Wednesday, December 28, 2005

Dead Moms--The New Lewis Black?

Here I am, wallowing in the meat and cheese filled week that is my vacation at home in Iowa. Last October, an old friend of mine opened a fantastic, cheap barbeque place in town. This month, he added fantastic, cheap beer to his menu. Suffice it to say, I've spent most of my week huddled over buckets of fried mushrooms and steaming piles of pulled pork, which is only a short, metaphorical hop from the way I spent the better part of my late teens. Nudge nudge, wink wink. How I love you, The Midwest!

The only misstep came this evening, when, lured by the promise of cheap martinis, my mother decided we should have a Girls Night Out. We'd start at The Vine for happy hour and gossip. Once drunk, we'd take in a light comedy and round out our evening laughing hysterically as my mother's minivan wove us home through the dark, cold night.

Our friend Jill came prepared with print-outs of all the local movie listings. It being Iowa, our options were limited, but I'd been hearing good buzz about this new romantic comedy The Family Stone. When I suggested it, Jill nodded in agreement and my mother (on her second martini) said, "It's got Sarah Jessica Horseface, from Sex and the City. She's good." Our fourth Girl, Marion, was easily convinced and so a unanimous decision was made.

What we knew about the movie beforehand was this: An uptight, conservative girl (played by SJH) goes to the home of her boyfriend's liberal family (the eponymous Stones) to meet them for the first time over Christmas. Hilarious hijinx ensues.


About a half hour into the movie, just as I'm thinking about how my mom kind of looks like Diane Keaton, the Stone family's hell-raising matriarch, we are told that poor Diane has inoperable breast cancer and from the way the music swells, and her husband stares stoically into the distance, it becomes clear that she will be dead before the last credits role. Hah hah, isn't that funny? Couldn't you just keel over from the comedic brilliance of that little tidbit?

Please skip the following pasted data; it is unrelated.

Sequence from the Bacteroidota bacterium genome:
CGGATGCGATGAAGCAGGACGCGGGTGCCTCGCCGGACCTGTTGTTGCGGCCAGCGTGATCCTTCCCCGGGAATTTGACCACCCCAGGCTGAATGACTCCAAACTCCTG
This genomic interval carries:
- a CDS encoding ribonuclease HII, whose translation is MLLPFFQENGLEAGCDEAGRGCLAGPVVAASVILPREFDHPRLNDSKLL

If I could have actually kicked my head with my boot, I would have. Sitting on one side of me is my mom, whose own mother told her, over Thanksgiving dinner in 1992, that she was dying of inoperable breast cancer. Sitting on the other side is Jill, whose mother died suddenly, five weeks ago. Are you kidding me, Sycamore Theatres 10?

In the end we were laughing, but mostly because we always laugh together, and the situation was just so ridiculous, and plus, you know, the booze.

But still I shake my fist at the marketing crew responsible. Really guys, what were you thinking? If we present this tear-orgy as a comedy, and release it over the holidays, we're sure to make a few million American families feel really...depressed? I think for my Mom's New Year's party I'll throw on a copy of Dancer In the Dark and see if we can squeeze a few chuckles out of it before we turn on the oven and take turns sticking our heads inside.

But really everyone, Happy New Year. I'll see you in ought six.

Monday, December 19, 2005

Dictator? I Hardly Know Her!

I have shared my fears with some of you that the second Bush administration has begun to smell a bit fascist. But it's hard to talk about the F-word without sounding like a raving lunatic, or like I'm comparing Bush to Hitler, which I am not. However, some of America's most well-respected publications are asking questions about the erosion of our rights as U.S. citizens. The current administration has been really great at controlling the media to their advantage. Here are some recent articles that slipped through the cracks:

This weekend the Boston Globe examines the re-release of Sinclair Lewis's scathing political satire, It Can't Happen Here. Just try to read the book without making comparisons to the W. regime.